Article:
June 17, 2015
Health Care Alert
Copyright 2015, American Health Lawyers Association, Washington, DC. Reprint permission granted.
The use of autologous stem cell therapies to treat medical diseases and conditions may be subject to regulation by the U.S. Food and Drug Administration (FDA) if the stem cells are not returned to the patient in the “same surgical procedure.” FDA’s proposed definition of “same surgical procedure,” published in “Draft Guidance for Industry: Same Surgical Procedure Exception under 21 CFR 1271.15(b): Questions and Answers Regarding the Scope of the Exception” (draft guidance) in October 2014, received little attention from medical practitioners and patients. By the end of the comment period in December 2014, only 36 comments had been submitted to FDA, approximately 17 each from practitioners and patients. These comments overwhelmingly opposed FDA’s proposal. FDA has four options: (1) re-open the comment period; (2) revise the guidance and offer another opportunity for comment; (3) revise and finalize the guidance; or (4) finalize the guidance as written. FDA is under no deadline to act. Comments still may be submitted.
Autologous stem cells fall under FDA’s regulation of human cells, tissues, and cellular and tissue-based products (HCT/Ps) that are intended for implantation, transplantation, infusion, or transfer into a human recipient. Prior to 2005, FDA regulated HCT/Ps as conventional medical products, such as drugs or medical devices, under the Federal Food, Drug, and Cosmetic Act (FDCA), or as biologics under Section 351 of the Public Health Service Act (PHSA). However, after exhaustive deliberation between 1997 and 2005, rather than require substantial evidence of effectiveness and safety data before marketing, FDA “down” regulated certain HCT/Ps to prevent the introduction, transmission, and spread of communicable diseases under the authority of Section 361 of the PHSA and the regulations found in 21 C.F.R. Part 1271 (Part 1271). Under 21 C.F.R. § 1271.10(a), HCT/Ps will be exempt from preapproval requirements if they meet the following four criteria:
FDA carved out several exceptions from any FDA oversight. In recognition of certain procedures performed within the practice of medicine, FDA included an exception for “an establishment that removes HCT/P's from an individual and implants such HCT/P's into the same individual during the same surgical procedure.” FDA explained in its 1997 “Proposed Approach to Regulation of Cellular and Tissue-Based Products,” that in such a case, the “communicable disease risks, as well as the safety and effectiveness risks, would generally be no different than those typically associated with surgery.” The use of autologous stem cells to treat certain conditions or diseases could fall within this exception.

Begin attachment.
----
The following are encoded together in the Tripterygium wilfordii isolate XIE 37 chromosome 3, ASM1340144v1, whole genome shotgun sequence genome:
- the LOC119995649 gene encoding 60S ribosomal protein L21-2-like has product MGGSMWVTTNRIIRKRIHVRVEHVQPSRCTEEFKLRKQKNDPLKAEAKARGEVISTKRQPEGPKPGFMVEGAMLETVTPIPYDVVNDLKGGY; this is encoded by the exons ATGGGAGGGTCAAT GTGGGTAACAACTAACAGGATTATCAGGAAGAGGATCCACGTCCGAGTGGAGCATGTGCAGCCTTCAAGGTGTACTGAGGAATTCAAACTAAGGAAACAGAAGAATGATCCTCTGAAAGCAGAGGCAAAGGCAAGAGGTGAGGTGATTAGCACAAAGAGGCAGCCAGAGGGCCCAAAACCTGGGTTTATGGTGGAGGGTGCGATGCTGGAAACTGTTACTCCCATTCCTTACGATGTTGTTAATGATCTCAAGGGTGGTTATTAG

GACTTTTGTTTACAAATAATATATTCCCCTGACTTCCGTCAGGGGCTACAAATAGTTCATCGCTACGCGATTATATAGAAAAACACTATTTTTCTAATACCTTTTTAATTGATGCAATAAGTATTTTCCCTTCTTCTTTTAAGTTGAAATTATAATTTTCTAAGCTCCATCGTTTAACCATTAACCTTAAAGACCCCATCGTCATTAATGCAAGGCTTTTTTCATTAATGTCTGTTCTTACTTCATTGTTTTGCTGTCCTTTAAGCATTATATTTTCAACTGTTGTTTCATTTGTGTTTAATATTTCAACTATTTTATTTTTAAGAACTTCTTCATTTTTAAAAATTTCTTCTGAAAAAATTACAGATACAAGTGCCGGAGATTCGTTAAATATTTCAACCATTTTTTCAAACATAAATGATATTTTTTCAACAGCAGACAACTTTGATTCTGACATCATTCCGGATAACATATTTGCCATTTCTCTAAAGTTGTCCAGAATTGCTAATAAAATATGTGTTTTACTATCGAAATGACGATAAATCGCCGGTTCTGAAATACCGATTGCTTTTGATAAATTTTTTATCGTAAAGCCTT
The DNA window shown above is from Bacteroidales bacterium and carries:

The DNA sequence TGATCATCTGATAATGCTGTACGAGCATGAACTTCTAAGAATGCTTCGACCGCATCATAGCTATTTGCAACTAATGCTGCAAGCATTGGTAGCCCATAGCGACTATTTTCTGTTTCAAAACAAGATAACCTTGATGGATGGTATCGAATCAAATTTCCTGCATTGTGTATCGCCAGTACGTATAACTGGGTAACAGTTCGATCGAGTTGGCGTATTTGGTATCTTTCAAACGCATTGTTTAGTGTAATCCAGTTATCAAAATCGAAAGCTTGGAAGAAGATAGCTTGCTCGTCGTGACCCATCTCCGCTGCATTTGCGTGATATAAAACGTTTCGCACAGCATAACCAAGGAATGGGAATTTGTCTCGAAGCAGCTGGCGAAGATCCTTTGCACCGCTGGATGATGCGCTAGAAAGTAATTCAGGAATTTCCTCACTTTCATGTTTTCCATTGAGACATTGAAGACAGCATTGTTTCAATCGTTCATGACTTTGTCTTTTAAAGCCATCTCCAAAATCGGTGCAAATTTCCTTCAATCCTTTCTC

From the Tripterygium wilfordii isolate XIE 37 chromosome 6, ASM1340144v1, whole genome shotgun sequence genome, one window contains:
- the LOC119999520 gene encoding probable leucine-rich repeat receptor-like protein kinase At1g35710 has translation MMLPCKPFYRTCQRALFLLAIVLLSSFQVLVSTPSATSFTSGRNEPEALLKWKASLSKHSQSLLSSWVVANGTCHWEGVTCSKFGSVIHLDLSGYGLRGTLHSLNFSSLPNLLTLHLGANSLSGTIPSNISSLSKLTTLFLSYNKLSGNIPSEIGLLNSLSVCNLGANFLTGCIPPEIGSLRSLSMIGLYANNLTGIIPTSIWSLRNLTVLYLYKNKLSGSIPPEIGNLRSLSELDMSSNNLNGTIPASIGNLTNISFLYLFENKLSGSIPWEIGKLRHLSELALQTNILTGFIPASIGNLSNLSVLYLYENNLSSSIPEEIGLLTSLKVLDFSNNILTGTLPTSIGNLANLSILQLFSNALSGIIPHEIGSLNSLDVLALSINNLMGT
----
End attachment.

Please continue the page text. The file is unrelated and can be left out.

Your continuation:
In its draft guidance, FDA stated that same surgical procedure could include rinsing, cleansing, sizing, labeling, and storage, but the entire procedure, from removal to implantation, must be done in the same facility because shipping to or performing the procedure in a second facility raises the possibility of contamination and cross-contamination.
Under certain circumstances, FDA proposed to permit certain procedures performed over several days to qualify for the exception so long as no processing or manufacturing steps are performed other than rinsing, cleansing, labeling, and storage.
FDA offered the following examples of procedures that would qualify for the same surgical procedure exception:
If a procedure performed at a hospital does not qualify as the same surgical procedure, the hospital would be required to register and comply with the HCT/P requirements under Part 1271. Hospitals could then be subject to FDA inspection. If FDA determines that the autologous stem cells have been more than minimally manipulated or used for a non-homologous purpose, they would be regulated as a biological product under the FDCA and the PHSA and subject to preapproval submissions demonstrating safety and substantial evidence of effectiveness.
In response to the draft guidance, physicians commented that FDA was overreaching into the practice of medicine. Requiring registration would place an undue burden on hospitals, especially trauma centers. Many comments gave examples of procedures that could fall outside the narrow exception unless explicitly identified in the guidance. For example, when a patient in an accident needs a craniotomy and skull flap removal, the skull flap typically is shipped to another facility for repair. Sometimes the re-implantation also is performed at another facility. Another common processing step is centrifugation, which physicians have employed safely for many years.
Although the 60-day comment period has closed, practitioners, hospitals, patients, and any other interested person may submit comments to FDA at any time. FDA is under no obligation to consider late-filed comments before finalizing a draft guidance; however, if finalization is not imminent, late-filed comments still could influence FDA’s actions.
Comments may be submitted to the Division of Dockets Management (HFA-305), Food and Drug Administration, 5630 Fishers Lane, Rm. 1061, Rockville, MD 20852. Comments should reference the full title of the draft guidance document and request consideration before finalization.
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